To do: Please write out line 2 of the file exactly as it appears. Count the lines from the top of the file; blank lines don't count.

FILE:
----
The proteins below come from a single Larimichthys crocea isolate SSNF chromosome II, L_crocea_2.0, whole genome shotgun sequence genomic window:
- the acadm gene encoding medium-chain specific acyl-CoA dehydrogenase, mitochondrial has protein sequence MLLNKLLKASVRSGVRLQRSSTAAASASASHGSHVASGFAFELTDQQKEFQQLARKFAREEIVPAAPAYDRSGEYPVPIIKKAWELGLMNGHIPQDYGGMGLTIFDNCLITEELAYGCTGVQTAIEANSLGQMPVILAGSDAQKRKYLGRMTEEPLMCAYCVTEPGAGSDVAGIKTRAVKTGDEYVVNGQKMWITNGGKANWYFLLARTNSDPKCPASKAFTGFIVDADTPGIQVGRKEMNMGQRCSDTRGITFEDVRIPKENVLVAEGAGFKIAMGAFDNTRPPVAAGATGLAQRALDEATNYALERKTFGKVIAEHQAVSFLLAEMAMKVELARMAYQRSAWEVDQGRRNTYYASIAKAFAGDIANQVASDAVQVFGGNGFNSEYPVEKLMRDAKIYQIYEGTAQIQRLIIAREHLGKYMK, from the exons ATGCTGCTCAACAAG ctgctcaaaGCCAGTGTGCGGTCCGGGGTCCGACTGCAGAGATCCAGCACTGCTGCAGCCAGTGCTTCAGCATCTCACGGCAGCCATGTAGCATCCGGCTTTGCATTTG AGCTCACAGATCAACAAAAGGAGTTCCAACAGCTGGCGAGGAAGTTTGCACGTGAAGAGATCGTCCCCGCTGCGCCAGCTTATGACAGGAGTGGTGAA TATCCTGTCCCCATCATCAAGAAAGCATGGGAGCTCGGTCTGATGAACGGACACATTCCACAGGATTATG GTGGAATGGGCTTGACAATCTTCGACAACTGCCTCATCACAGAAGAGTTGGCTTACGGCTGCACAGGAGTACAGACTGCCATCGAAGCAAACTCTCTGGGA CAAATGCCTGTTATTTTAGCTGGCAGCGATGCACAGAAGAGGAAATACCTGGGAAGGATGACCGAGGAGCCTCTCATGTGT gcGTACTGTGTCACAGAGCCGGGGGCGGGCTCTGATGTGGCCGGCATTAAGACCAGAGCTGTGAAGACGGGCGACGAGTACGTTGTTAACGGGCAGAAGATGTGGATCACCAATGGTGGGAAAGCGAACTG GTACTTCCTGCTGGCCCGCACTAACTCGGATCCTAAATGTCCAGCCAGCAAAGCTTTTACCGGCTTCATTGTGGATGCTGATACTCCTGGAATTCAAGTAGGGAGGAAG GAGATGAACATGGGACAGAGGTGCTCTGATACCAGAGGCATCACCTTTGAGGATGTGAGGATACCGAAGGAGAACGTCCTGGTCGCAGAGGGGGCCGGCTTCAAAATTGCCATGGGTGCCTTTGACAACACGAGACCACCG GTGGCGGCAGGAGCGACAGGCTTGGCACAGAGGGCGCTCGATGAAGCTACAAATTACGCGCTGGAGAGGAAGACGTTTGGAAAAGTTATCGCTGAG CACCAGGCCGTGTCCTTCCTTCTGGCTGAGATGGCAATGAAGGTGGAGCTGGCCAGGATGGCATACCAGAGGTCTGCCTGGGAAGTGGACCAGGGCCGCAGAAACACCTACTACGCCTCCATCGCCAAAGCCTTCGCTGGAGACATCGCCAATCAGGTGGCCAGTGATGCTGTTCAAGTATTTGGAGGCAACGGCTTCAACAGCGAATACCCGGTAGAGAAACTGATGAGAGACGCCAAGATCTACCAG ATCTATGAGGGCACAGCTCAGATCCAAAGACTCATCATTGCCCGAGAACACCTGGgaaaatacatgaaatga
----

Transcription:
- the acadm gene encoding medium-chain specific acyl-CoA dehydrogenase, mitochondrial has protein sequence MLLNKLLKASVRSGVRLQRSSTAAASASASHGSHVASGFAFELTDQQKEFQQLARKFAREEIVPAAPAYDRSGEYPVPIIKKAWELGLMNGHIPQDYGGMGLTIFDNCLITEELAYGCTGVQTAIEANSLGQMPVILAGSDAQKRKYLGRMTEEPLMCAYCVTEPGAGSDVAGIKTRAVKTGDEYVVNGQKMWITNGGKANWYFLLARTNSDPKCPASKAFTGFIVDADTPGIQVGRKEMNMGQRCSDTRGITFEDVRIPKENVLVAEGAGFKIAMGAFDNTRPPVAAGATGLAQRALDEATNYALERKTFGKVIAEHQAVSFLLAEMAMKVELARMAYQRSAWEVDQGRRNTYYASIAKAFAGDIANQVASDAVQVFGGNGFNSEYPVEKLMRDAKIYQIYEGTAQIQRLIIAREHLGKYMK, from the exons ATGCTGCTCAACAAG ctgctcaaaGCCAGTGTGCGGTCCGGGGTCCGACTGCAGAGATCCAGCACTGCTGCAGCCAGTGCTTCAGCATCTCACGGCAGCCATGTAGCATCCGGCTTTGCATTTG AGCTCACAGATCAACAAAAGGAGTTCCAACAGCTGGCGAGGAAGTTTGCACGTGAAGAGATCGTCCCCGCTGCGCCAGCTTATGACAGGAGTGGTGAA TATCCTGTCCCCATCATCAAGAAAGCATGGGAGCTCGGTCTGATGAACGGACACATTCCACAGGATTATG GTGGAATGGGCTTGACAATCTTCGACAACTGCCTCATCACAGAAGAGTTGGCTTACGGCTGCACAGGAGTACAGACTGCCATCGAAGCAAACTCTCTGGGA CAAATGCCTGTTATTTTAGCTGGCAGCGATGCACAGAAGAGGAAATACCTGGGAAGGATGACCGAGGAGCCTCTCATGTGT gcGTACTGTGTCACAGAGCCGGGGGCGGGCTCTGATGTGGCCGGCATTAAGACCAGAGCTGTGAAGACGGGCGACGAGTACGTTGTTAACGGGCAGAAGATGTGGATCACCAATGGTGGGAAAGCGAACTG GTACTTCCTGCTGGCCCGCACTAACTCGGATCCTAAATGTCCAGCCAGCAAAGCTTTTACCGGCTTCATTGTGGATGCTGATACTCCTGGAATTCAAGTAGGGAGGAAG GAGATGAACATGGGACAGAGGTGCTCTGATACCAGAGGCATCACCTTTGAGGATGTGAGGATACCGAAGGAGAACGTCCTGGTCGCAGAGGGGGCCGGCTTCAAAATTGCCATGGGTGCCTTTGACAACACGAGACCACCG GTGGCGGCAGGAGCGACAGGCTTGGCACAGAGGGCGCTCGATGAAGCTACAAATTACGCGCTGGAGAGGAAGACGTTTGGAAAAGTTATCGCTGAG CACCAGGCCGTGTCCTTCCTTCTGGCTGAGATGGCAATGAAGGTGGAGCTGGCCAGGATGGCATACCAGAGGTCTGCCTGGGAAGTGGACCAGGGCCGCAGAAACACCTACTACGCCTCCATCGCCAAAGCCTTCGCTGGAGACATCGCCAATCAGGTGGCCAGTGATGCTGTTCAAGTATTTGGAGGCAACGGCTTCAACAGCGAATACCCGGTAGAGAAACTGATGAGAGACGCCAAGATCTACCAG ATCTATGAGGGCACAGCTCAGATCCAAAGACTCATCATTGCCCGAGAACACCTGGgaaaatacatgaaatga